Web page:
(Optional) GUI and Graphics Case Study: Creating Simple Drawings

(Optional) GUI and Graphics Case Study Creating Simple Drawings

One of Java's appealing features is its graphics support that enables programmers to visually enhance their applications. This section introduces one of Java's graphical capabilitiesdrawing lines. It also covers the basics of creating a window to display a drawing on the computer screen.

To begin drawing in Java, you must first understand Java's coordinate system (Fig. 4.18), a scheme for identifying every point on the screen. By default, the upper-left corner of a GUI component has the coordinates (0, 0). A coordinate pair is composed of an x-coordinate (the horizontal coordinate) and a y-coordinate (the vertical coordinate). The x-coordinate is the horizontal location moving from left to right. The y-coordinate is the vertical location moving top to bottom. The x-axis describes every horizontal coordinate, and the y-axis every vertical coordinate.

Figure 4.18. Java coordinate system. Units are measured in pixels.

Coordinates are used to indicate where graphics should be displayed on a screen. Coordinate units are measured in pixels. A pixel is a display monitor's smallest unit of resolution. (The term pixel stands for "picture element.")

Our first drawing application simply draws two lines from the corners. Class DrawPanel (Fig. 4.19) performs the actual drawing, while class DrawPanelTest (Fig. 4.20) creates a window to display the drawing. In class DrawPanel, the import statements in lines 34 allow us to use class Graphics (from package java.awt), which provides various methods for drawing text and shapes onto the screen, and class JPanel (from package javax.swing), which provides an area on which we can draw.

Figure 4.19. Using drawLine to connect the corners of a panel.

(This item is displayed on pages 158 - 159 in the print version)

 1 // Fig. 4.19: DrawPanel.java
 2 // Draws two crossing lines on a panel.
 3 import java.awt.Graphics; 
 4 import javax.swing.JPanel;
 6 public class DrawPanel extends JPanel
 7 {
 8 // draws an X from the corners of the panel
 9 public void paintComponent( Graphics g )
10 {
11 // call paintComponent to ensure the panel displays correctly
12 super.paintComponent( g );
14 int width = getWidth(); // total width 
15 int height = getHeight(); // total height
17 // draw a line from the upper-left to the lower-right
18 g.drawLine( 0, 0, width, height );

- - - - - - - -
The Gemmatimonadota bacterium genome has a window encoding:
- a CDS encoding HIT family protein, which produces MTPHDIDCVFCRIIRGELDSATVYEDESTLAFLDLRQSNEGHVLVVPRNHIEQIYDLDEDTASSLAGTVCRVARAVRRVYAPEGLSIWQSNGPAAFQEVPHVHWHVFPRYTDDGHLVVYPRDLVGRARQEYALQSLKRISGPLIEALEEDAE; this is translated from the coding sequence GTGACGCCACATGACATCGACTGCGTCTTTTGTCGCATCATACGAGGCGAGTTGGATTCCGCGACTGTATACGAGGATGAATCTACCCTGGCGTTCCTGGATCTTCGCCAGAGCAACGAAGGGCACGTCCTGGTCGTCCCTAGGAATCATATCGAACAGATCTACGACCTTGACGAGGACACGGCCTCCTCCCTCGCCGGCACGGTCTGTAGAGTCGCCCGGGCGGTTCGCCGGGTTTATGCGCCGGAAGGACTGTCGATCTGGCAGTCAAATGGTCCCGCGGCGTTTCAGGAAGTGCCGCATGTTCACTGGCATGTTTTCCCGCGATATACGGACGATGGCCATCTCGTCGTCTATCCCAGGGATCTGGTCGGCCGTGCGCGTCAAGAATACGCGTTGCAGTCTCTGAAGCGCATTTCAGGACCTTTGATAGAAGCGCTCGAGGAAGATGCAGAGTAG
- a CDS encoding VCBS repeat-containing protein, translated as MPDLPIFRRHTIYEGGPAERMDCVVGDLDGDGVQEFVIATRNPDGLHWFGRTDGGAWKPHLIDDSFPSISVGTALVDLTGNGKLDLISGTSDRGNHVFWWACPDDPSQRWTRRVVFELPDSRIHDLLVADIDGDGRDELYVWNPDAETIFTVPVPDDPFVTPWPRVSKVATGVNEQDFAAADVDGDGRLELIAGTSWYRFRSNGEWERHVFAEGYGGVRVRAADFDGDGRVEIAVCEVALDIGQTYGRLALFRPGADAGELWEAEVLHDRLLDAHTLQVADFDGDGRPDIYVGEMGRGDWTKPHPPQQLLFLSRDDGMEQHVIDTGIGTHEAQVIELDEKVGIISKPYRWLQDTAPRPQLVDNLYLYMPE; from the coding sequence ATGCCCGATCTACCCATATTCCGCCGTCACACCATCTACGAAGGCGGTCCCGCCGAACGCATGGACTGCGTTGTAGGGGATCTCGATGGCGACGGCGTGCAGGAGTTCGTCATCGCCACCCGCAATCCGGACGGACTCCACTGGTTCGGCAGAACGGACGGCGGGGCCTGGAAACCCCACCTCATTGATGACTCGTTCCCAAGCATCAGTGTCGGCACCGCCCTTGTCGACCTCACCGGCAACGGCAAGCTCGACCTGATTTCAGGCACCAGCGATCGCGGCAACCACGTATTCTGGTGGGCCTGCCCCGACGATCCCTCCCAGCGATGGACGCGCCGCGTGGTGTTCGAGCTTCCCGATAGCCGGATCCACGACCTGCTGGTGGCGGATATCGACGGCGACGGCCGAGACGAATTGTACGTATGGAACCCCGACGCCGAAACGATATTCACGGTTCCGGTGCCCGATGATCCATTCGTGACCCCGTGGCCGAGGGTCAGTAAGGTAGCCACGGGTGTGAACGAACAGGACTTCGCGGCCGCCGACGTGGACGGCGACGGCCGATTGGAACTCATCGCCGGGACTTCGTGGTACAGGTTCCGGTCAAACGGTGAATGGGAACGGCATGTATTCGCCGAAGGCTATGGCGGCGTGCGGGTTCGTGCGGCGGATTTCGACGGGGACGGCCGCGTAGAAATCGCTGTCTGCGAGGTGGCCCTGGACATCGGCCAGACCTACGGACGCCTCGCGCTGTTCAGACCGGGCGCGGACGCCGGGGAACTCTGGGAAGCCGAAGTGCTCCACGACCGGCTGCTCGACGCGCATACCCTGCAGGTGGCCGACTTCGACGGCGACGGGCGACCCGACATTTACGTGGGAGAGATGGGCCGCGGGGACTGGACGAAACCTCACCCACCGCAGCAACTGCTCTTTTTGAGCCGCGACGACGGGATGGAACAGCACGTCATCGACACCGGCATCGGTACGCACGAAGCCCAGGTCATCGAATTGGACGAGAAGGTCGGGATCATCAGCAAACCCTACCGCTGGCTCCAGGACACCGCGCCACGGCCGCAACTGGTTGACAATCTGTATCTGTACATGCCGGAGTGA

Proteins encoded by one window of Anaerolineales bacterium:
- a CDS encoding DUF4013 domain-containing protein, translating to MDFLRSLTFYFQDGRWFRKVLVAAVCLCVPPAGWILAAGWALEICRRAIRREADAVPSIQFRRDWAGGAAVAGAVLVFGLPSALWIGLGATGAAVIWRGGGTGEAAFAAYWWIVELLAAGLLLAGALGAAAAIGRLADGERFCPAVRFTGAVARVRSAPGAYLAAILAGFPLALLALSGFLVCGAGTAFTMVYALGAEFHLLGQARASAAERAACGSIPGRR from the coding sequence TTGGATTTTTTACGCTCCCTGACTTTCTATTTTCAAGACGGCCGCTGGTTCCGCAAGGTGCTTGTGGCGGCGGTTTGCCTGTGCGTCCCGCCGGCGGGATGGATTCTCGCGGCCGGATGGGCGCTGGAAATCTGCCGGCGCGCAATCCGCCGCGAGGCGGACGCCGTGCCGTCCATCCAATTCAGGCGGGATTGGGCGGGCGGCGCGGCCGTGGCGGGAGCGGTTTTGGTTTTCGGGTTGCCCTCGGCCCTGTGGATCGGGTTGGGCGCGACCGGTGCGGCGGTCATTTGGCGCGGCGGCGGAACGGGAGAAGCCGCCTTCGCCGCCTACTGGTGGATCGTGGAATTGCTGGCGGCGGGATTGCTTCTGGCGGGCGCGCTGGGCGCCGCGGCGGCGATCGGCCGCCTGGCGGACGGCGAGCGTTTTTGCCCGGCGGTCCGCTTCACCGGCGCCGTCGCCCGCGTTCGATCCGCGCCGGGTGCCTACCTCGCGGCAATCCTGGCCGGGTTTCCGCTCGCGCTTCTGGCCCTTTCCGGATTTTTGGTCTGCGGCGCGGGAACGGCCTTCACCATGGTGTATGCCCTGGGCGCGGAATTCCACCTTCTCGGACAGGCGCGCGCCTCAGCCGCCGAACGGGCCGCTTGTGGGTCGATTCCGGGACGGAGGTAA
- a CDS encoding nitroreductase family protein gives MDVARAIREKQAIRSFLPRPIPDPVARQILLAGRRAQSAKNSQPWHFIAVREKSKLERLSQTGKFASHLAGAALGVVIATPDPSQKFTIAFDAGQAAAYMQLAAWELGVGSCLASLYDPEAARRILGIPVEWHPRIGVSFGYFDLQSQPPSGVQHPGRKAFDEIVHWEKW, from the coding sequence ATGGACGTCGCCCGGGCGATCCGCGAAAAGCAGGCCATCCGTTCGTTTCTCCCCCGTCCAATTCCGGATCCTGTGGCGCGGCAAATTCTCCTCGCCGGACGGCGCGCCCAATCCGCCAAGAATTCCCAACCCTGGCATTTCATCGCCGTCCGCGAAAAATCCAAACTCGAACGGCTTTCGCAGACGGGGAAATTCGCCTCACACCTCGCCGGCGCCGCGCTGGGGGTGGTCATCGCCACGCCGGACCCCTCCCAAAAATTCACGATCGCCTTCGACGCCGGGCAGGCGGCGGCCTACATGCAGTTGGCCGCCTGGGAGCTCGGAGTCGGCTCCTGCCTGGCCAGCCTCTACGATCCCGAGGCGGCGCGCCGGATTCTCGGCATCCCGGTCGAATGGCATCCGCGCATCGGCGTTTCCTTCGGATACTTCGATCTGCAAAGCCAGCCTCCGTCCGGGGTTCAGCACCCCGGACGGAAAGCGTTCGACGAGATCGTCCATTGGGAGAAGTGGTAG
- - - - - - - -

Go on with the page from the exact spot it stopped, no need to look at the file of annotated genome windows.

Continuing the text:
20 // draw a line from the lower-left to the upper-right
21 g.drawLine( 0, height, width, 0 );
22 } // end method paintComponent
23 } // end class DrawPanel

Figure 4.20. Creating JFrame to display DrawPanel.

(This item is displayed on page 160 in the print version)

 1 // Fig. 4.20: DrawPanelTest.java
 2 // Application to display a DrawPanel.
 3 import javax.swing.JFrame;
 5 public class DrawPanelTest
 6 {
 7 public static void main( String args[] )
 8 {
 9 // create a panel that contains our drawing
10 DrawPanel panel = new DrawPanel();
12 // create a new frame to hold the panel
13 JFrame application = new JFrame();
15 // set the frame to exit when it is closed
16 application.setDefaultCloseOperation( JFrame.EXIT_ON_CLOSE );
18 application.add( panel ); // add the panel to the frame 
19 application.setSize( 250, 250 ); // set the size of the frame
20 application.setVisible( true ); // make the frame visible 
21 } // end main
22 } // end class DrawPanelTest

Line 6 uses the keyword extends to indicate that class DrawPanel is an enhanced type of JPanel. The keyword extends represents a so-called inheritance relationship in which our new class DrawPanel begins with the existing members (data and methods) from class JPanel. The class from which DrawPanel inherits, JPanel, appears to the right of keyword extends. In this inheritance relationship, JPanel is called the superclass and DrawPanel is called the subclass. This results in a DrawPanel class that has the attributes (data) and behaviors (methods) of class JPanel as well as the new features we are adding in our DrawPanel class declaration (specifically, the ability to draw two lines along the diagonals of the panel). Inheritance will be explained in more detail in Chapter 9.

Every JPanel, including our DrawPanel, has a paintComponent method (lines 922), which the system automatically calls every time it needs to display the JPanel. Method paintComponent must be declared as shown on line 9otherwise, the system will not call the method. This method is called when a JPanel is first displayed on the screen, when it is covered then uncovered by a window on the screen and when the window in which it appears is resized. Method paintComponent requires one argument, a Graphics object, that is provided for you by the system when it calls paintComponent.

The first statement in every paintComponent method you create should always be

 super.paintComponent( g );